April is National Heartworm Awareness Month, and for good reason. Heartworm is a serious disease found throughout the entire United States that affects both dogs and cats. Prevention is the best medicine. It can be very difficult and expensive to treat infected dogs, and there is currently no treatment for cats.
The parasite Dirofilaria immitis, commonly called heartworm, is transmitted from animal to animal by mosquitoes. When an infected mosquito bites your pet it can transmit the Dirofilaria larvae into your pet’s bloodstream. Once inside your pet, the larvae continue to develop over the course of about six months. They make their way to the heart or lungs where they mature and reproduce. Adult worms live for years. They can grow to more than 12 inches long and cause blockages in the heart and lungs and damage to arteries.
Is My Pet At Risk?
Heartworm disease is more prevalent throughout the midwest and southeast but has been diagnosed in all 50 states. Because infected mosquitoes can come inside, both outdoor and indoor pets are at risk.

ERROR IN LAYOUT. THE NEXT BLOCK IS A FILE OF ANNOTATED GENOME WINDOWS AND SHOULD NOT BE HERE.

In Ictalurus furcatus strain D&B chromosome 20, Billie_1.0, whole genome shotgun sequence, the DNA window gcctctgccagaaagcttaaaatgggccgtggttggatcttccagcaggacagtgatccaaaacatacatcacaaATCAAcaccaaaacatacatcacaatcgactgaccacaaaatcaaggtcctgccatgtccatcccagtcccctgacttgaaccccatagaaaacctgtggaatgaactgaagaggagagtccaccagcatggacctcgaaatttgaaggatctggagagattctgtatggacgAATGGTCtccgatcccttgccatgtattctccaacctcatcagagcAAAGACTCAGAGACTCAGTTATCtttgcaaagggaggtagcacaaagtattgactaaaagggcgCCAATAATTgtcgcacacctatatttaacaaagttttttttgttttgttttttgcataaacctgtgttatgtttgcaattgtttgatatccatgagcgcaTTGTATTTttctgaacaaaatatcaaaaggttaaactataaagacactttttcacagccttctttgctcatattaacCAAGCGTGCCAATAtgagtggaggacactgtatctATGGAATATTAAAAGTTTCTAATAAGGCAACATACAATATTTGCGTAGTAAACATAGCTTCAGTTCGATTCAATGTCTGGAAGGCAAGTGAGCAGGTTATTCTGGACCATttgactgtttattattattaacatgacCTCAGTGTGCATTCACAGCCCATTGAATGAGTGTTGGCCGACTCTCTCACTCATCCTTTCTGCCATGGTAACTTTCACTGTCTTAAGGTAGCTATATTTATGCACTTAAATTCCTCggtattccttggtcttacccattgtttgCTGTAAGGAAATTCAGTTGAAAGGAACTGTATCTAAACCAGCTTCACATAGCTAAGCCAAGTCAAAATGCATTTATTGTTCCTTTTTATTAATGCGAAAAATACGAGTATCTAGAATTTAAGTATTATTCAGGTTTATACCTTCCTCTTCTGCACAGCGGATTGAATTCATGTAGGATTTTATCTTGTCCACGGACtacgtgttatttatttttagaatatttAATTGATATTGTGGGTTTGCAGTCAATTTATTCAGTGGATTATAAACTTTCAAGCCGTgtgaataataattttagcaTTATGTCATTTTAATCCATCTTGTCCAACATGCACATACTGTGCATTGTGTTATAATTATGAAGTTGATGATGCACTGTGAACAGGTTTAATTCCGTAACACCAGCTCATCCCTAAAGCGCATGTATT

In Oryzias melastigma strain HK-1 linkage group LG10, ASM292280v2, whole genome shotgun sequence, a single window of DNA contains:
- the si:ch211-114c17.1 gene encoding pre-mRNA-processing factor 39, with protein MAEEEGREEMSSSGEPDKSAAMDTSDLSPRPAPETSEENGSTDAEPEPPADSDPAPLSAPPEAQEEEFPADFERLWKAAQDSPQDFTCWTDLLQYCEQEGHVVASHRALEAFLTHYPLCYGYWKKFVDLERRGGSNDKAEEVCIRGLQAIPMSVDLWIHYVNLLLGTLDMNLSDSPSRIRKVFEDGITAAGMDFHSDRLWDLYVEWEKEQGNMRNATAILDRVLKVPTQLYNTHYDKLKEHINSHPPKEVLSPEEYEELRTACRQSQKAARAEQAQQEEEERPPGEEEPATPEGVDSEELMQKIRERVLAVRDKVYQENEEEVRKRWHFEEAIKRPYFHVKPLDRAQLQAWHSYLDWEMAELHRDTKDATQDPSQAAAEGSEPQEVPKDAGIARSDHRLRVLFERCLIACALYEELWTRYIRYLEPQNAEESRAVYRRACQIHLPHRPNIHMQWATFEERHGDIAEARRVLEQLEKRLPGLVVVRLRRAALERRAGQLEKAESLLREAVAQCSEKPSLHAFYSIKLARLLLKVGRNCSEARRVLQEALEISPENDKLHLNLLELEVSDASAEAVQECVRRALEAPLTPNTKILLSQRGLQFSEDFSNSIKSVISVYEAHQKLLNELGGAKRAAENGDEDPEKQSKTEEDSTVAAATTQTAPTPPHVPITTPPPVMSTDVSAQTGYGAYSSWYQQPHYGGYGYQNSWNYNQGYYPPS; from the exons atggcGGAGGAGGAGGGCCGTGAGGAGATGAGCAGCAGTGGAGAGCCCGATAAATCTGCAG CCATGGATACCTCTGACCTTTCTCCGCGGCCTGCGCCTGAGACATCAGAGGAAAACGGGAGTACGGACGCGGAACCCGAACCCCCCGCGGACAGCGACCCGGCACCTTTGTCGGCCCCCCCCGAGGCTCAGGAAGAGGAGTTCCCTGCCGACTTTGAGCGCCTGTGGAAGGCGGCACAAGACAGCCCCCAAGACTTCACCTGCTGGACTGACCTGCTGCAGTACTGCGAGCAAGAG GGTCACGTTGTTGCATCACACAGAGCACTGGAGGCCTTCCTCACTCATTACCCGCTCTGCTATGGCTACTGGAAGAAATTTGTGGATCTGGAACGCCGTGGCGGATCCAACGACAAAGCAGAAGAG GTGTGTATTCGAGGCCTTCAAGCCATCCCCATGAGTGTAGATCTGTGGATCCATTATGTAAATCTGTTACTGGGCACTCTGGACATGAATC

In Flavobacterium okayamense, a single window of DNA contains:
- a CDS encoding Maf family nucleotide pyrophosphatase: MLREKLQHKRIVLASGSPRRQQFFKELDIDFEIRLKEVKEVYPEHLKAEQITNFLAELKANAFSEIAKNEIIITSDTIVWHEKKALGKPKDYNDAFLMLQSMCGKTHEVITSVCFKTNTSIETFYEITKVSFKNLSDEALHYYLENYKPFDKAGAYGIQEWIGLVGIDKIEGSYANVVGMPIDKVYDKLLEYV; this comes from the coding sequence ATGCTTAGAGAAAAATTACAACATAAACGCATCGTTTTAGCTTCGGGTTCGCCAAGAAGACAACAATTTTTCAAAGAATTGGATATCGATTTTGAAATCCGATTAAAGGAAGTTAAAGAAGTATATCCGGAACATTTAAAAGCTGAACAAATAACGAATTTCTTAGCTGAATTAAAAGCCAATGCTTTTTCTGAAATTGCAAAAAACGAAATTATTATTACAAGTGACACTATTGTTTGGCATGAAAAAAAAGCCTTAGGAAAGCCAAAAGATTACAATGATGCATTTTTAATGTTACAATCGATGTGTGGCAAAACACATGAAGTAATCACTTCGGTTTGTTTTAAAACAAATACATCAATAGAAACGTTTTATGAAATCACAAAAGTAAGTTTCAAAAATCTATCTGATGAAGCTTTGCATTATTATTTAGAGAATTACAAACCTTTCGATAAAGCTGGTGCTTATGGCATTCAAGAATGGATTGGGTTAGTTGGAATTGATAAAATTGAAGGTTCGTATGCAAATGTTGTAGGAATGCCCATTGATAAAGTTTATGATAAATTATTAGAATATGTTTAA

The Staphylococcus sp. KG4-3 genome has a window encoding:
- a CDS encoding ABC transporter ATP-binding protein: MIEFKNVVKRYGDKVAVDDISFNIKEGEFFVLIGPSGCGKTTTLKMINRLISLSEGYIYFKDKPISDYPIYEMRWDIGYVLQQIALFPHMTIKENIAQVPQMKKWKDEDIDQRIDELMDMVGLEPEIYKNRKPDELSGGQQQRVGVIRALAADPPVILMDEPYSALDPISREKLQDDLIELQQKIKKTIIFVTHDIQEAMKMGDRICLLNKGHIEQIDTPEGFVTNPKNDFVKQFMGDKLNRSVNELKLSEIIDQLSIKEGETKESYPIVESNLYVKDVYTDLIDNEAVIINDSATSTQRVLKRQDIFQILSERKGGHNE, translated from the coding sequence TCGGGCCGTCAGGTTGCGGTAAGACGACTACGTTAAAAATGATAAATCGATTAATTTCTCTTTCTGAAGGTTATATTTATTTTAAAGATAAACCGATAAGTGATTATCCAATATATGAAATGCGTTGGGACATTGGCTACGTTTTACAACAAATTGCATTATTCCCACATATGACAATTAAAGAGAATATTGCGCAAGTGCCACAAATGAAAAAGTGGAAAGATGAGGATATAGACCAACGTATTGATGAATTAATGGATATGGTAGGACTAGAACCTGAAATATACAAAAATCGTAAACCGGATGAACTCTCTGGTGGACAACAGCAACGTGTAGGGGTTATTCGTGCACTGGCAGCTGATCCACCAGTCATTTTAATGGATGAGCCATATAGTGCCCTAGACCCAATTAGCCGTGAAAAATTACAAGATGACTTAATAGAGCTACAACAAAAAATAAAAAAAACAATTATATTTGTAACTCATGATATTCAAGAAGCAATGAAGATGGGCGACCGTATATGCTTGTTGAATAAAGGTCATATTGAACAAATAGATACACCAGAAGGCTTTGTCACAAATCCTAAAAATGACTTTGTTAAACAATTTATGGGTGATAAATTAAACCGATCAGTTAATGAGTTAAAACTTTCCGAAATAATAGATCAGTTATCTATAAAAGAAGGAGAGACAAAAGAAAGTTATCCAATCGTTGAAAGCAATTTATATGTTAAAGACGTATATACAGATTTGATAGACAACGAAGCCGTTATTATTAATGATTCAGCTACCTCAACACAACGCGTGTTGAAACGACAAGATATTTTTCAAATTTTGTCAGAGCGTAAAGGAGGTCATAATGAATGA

The American Heartworm Society recommends that you “think 12:” (1) get your pet tested every 12 months and (2) give your pet heartworm preventive 12 months a year.
Heartworm medications kill immature worms and prevent them from maturing into adults that cause illness. For this reason, preventive medications are given continuously every 30 days because they kill the existing larvae, and cannot kill adult worms. Heartworm medications require a prescription from your veterinarian because annual blood testing is required to make sure your pet is not infected.
Some preventatives can also control intestinal parasites like hookworms, roundworms, whipworms, and tapeworms. Some products are even effective in treating external parasites such as fleas, ticks, ear mites, and the mite that causes scabies.
It may be next to impossible to keep all mosquitoes away from your pet, but they can carry many other diseases that can harm your pet. Here are some helpful tips you can take to reduce their exposure to mosquito bites.
- Use a parasite preventative for your pet that repels and kills mosquitoes
- Use a pet-friendly insect repellant
- Get rid of standing water sources around your home
- Grow mosquito repelling plants like basil or marigolds
- Use caution with yard pesticides
We have a large selection of heart worm and parasite preventative treatments for both dogs and cats. Choosing the right product for your pet should be done with the help of your veterinarian to make sure they have the best protection.